Photo Credit: Brittany Colette via Unsplash
Your nose contains an inner wall known as the septum. It is made out of bone, cartilage and tissue, and is what separates your left nose passageway from your right one. But humans are not born perfectly symmetrical by design, and the septum can lean, bend, or curve more heavily to one side than the other. This is what is known as a deviated septum.
Those who suffer from a deviated septum report difficulty breathing through one side (or both sides) of the nose often seek out treatment such as rhinoplasty to correct it. In case you’re wondering what is rhinoplasty, it’s the official surgical name for a nose job procedure.
Having a deviated septum is an incredibly common thing; it is reported that up to 80% of people can have the condition. Sometimes the deviation is mild enough that people go their whole lives without noticing it. But for others, difficulty breathing isn’t the only side effect of having a deviated septum.
Other Symptoms of a Deviated Septum
By having an improper flow of air through the nose due to a deviated septum, the inside of your nose begins to dry out and collect irritants. The combination of these two factors can result in a person receiving nosebleeds on a consistent. This can be heightened during times where the weather is cold and dry during the winter months or when allergens are high in spring and summer.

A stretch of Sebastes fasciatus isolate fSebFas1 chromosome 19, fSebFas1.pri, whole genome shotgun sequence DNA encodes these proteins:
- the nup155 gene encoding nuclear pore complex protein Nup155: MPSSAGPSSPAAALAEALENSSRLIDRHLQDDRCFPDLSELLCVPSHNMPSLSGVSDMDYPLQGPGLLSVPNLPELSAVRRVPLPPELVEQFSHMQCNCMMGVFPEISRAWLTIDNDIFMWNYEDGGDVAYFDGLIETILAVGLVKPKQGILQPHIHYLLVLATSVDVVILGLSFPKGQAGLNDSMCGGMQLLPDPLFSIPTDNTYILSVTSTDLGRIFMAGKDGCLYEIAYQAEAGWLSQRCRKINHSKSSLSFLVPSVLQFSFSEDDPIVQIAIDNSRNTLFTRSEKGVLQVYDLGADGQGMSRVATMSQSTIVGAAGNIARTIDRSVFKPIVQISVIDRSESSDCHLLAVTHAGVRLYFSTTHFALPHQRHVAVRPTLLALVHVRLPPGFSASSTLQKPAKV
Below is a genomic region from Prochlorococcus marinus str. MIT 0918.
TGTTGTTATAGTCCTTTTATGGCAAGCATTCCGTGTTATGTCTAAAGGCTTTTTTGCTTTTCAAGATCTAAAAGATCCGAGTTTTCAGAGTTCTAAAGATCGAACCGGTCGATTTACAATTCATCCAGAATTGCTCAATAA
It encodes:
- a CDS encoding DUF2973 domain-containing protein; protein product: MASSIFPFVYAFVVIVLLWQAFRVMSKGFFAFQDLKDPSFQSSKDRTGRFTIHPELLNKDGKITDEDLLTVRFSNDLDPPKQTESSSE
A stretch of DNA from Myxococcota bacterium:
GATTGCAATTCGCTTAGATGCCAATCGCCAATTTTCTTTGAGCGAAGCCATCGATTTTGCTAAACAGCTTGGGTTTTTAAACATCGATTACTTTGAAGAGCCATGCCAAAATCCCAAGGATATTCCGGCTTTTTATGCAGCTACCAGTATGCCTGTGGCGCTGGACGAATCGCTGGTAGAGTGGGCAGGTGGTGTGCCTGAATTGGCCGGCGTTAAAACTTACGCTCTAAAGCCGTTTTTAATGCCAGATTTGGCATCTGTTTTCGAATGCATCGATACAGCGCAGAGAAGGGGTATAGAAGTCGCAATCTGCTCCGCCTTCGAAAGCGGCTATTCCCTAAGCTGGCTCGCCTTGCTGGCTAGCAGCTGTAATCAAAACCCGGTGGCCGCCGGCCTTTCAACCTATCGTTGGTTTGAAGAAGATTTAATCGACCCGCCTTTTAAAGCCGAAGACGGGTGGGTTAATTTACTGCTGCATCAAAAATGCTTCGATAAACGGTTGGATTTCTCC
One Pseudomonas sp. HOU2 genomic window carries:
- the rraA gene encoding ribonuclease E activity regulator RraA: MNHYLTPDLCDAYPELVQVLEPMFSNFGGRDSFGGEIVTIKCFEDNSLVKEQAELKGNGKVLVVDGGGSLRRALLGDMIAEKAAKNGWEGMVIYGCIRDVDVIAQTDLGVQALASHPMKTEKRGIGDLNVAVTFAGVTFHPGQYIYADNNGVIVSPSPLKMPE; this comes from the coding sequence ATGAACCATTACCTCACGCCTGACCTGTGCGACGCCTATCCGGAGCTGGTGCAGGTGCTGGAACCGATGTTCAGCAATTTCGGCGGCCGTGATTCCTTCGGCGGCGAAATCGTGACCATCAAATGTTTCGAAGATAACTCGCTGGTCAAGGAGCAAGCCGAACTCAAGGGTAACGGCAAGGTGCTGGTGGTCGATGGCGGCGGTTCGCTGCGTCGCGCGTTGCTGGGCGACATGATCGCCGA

Reoccurring Sinus Infections
Sinuses blocked by a deviated septum are unable to pass mucus easily through the nasal passageway. When you have a nasal irritant such as a cold or seasonal allergy, the mucus gets blocked into the sinus, often resulting in reoccurring sinus infections or other worsened symptoms like a post-nasal drip.
Snoring and Sleep Apnea
Almost all of us who have ever had a cold know that the nose always seems to be the most congested and hard to breathe through at night when we’re in bed. Those with a stronger septum deviation feel its effects heightened when they lay down to sleep. The results of the blocked passageway are often loud, chronic snoring, which can be disruptive to both the person as well as the partners sharing the bed with them.
In some severe cases, the septum deviation can cause a condition known as sleep apnea, where the person’s breathing halts completely before restarting. Those with sleep apnea may find themselves gasping for air during their sleep, having strong headaches in the morning, and jerking awake in the middle of the night. Many find this condition concerning and sleep with a CPAP (Continuous positive airway pressure) machine to help keep up consistent airway pressure.
An improper flow of air can cause headaches to the brain due to a deviated septum. The blockage also results in a build-up of pressure within the sinuses, similar to when you have a bad cold and feel the pressure of the congestion. This pressure also results in sinus headaches forming on a fairly frequent basis.